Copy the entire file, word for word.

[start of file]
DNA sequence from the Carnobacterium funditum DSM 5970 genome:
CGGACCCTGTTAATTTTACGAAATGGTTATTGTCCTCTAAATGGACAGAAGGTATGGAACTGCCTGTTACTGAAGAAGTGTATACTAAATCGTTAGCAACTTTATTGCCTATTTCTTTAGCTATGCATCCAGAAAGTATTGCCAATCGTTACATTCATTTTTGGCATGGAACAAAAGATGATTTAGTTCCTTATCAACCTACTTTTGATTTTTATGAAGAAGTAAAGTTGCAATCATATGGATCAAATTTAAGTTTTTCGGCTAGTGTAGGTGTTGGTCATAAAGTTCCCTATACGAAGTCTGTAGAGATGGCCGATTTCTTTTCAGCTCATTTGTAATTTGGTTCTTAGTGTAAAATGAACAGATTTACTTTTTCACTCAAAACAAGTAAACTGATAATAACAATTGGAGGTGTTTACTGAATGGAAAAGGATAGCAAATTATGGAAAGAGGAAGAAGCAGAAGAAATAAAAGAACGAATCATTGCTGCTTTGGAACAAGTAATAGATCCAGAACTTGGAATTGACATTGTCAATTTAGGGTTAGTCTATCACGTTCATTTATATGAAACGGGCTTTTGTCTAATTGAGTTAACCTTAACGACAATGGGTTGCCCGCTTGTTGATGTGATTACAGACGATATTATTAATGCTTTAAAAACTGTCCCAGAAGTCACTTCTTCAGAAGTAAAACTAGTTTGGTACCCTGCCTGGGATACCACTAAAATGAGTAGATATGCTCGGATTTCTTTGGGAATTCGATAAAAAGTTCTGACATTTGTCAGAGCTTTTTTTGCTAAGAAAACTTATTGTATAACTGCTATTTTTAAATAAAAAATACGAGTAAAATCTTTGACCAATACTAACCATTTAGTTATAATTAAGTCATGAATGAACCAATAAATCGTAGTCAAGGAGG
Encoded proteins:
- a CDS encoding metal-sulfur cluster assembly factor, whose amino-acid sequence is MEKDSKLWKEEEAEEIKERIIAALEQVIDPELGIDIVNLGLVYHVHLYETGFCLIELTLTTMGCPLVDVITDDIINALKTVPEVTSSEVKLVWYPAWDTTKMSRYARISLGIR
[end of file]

DNA sequence from the Carnobacterium funditum DSM 5970 genome:
CGGACCCTGTTAATTTTACGAAATGGTTATTGTCCTCTAAATGGACAGAAGGTATGGAACTGCCTGTTACTGAAGAAGTGTATACTAAATCGTTAGCAACTTTATTGCCTATTTCTTTAGCTATGCATCCAGAAAGTATTGCCAATCGTTACATTCATTTTTGGCATGGAACAAAAGATGATTTAGTTCCTTATCAACCTACTTTTGATTTTTATGAAGAAGTAAAGTTGCAATCATATGGATCAAATTTAAGTTTTTCGGCTAGTGTAGGTGTTGGTCATAAAGTTCCCTATACGAAGTCTGTAGAGATGGCCGATTTCTTTTCAGCTCATTTGTAATTTGGTTCTTAGTGTAAAATGAACAGATTTACTTTTTCACTCAAAACAAGTAAACTGATAATAACAATTGGAGGTGTTTACTGAATGGAAAAGGATAGCAAATTATGGAAAGAGGAAGAAGCAGAAGAAATAAAAGAACGAATCATTGCTGCTTTGGAACAAGTAATAGATCCAGAACTTGGAATTGACATTGTCAATTTAGGGTTAGTCTATCACGTTCATTTATATGAAACGGGCTTTTGTCTAATTGAGTTAACCTTAACGACAATGGGTTGCCCGCTTGTTGATGTGATTACAGACGATATTATTAATGCTTTAAAAACTGTCCCAGAAGTCACTTCTTCAGAAGTAAAACTAGTTTGGTACCCTGCCTGGGATACCACTAAAATGAGTAGATATGCTCGGATTTCTTTGGGAATTCGATAAAAAGTTCTGACATTTGTCAGAGCTTTTTTTGCTAAGAAAACTTATTGTATAACTGCTATTTTTAAATAAAAAATACGAGTAAAATCTTTGACCAATACTAACCATTTAGTTATAATTAAGTCATGAATGAACCAATAAATCGTAGTCAAGGAGG
Encoded proteins:
- a CDS encoding metal-sulfur cluster assembly factor, whose amino-acid sequence is MEKDSKLWKEEEAEEIKERIIAALEQVIDPELGIDIVNLGLVYHVHLYETGFCLIELTLTTMGCPLVDVITDDIINALKTVPEVTSSEVKLVWYPAWDTTKMSRYARISLGIR